Agency rates $22-$35 for PCAs/CNAs. Private pay $12-$25 for PCA/CNA. I don’t know what HCBS pays agencies, but PCAs/CNAs working through agencies on HCBS waivers report being paid minimum wage.

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                        • #13
                          I'm in Oklahoma, and I hire caregivers privately for 1-3 hour shifts twice daily. Depending on the shift and caregiver's experience, I pay 15-$20/hour. In looking around, it seems like my pay is fairly competitive. However, I have a hard time finding and keeping good caregivers on occasion, so maybe I would have better luck if I paid more.

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                          • #14
                            Originally posted by gjnl View Post
                            Have you thought about getting a patient lift for your transfers? It would make it a lot easier on your shoulders and easy for your caregivers to assist with the transfers.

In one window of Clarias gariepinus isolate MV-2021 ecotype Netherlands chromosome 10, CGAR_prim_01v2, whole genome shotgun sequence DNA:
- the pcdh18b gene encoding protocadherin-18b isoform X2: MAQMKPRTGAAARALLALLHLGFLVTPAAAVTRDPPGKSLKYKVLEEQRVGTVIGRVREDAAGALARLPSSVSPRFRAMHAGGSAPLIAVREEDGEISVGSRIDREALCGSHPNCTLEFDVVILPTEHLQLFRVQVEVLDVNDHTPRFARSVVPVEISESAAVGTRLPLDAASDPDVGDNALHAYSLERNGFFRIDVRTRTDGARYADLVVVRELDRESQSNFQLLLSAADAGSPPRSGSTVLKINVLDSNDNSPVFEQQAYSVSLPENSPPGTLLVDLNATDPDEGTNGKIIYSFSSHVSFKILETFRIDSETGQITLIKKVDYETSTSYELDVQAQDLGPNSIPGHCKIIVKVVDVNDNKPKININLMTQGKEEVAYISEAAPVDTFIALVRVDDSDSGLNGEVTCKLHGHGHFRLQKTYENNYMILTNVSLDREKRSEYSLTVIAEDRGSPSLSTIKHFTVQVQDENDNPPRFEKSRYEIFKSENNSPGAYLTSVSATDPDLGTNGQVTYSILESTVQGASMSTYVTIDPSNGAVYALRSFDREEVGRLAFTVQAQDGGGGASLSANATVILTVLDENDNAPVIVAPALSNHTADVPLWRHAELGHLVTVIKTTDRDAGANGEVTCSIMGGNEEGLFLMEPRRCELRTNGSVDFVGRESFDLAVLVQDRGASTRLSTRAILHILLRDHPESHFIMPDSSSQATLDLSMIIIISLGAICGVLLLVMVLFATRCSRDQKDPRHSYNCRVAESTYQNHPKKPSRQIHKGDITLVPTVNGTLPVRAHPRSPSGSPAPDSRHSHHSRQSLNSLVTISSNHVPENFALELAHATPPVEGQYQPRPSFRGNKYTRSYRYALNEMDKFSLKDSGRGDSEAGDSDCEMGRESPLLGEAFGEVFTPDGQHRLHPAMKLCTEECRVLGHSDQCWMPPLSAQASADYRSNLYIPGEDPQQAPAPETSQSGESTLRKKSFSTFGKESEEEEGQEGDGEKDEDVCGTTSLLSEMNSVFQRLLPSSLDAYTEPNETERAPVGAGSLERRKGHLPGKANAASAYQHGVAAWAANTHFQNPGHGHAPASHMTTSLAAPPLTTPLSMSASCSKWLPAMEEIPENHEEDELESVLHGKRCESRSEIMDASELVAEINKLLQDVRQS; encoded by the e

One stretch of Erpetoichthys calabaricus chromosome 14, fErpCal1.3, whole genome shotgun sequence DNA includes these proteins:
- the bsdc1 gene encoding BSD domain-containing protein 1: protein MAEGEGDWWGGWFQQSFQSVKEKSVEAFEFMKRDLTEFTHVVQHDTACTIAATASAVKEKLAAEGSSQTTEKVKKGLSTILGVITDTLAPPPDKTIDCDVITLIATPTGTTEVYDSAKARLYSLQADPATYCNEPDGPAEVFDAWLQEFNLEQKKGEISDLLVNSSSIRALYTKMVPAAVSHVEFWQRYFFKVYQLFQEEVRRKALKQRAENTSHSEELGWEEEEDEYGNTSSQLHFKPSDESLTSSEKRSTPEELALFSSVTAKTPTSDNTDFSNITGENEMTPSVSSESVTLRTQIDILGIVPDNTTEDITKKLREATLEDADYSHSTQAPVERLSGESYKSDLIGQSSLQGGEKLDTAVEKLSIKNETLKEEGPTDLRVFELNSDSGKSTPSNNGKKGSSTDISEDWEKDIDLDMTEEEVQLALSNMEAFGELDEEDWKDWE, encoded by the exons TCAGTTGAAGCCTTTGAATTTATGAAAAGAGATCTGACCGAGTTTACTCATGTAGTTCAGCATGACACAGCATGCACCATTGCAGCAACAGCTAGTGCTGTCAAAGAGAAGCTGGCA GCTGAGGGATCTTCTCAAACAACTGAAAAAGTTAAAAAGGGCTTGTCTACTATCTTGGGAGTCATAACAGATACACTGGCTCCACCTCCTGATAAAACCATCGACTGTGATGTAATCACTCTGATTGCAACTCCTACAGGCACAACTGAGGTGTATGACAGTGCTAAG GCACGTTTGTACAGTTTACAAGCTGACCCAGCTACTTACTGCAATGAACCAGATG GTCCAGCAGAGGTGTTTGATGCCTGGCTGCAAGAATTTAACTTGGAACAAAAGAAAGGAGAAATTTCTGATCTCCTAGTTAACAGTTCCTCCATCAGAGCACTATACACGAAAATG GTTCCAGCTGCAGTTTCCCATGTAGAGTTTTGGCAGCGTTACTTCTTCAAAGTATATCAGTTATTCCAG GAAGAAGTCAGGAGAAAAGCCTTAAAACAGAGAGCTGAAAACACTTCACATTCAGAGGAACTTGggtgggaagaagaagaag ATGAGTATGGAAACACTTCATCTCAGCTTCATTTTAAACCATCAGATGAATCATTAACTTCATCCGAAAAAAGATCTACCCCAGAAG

I understand that your transfers or caregiver assisted pivot transfers may be faster. I am facing having to use lift transfers instead of NL's very efficient pivot transfers for a time, while NL is recovering from cataract surgeries in August and September. Medicare and most private pay insurance will cover a simple hydraulic lift with a sling. All the paperwork has been done and I expect to have it in several weeks, so we can set up the bed to accommodate the lift and practice transferring. We will have to raise the bed a few inches to accommodate the lift.

                            Sorry to digress from the original of this thread.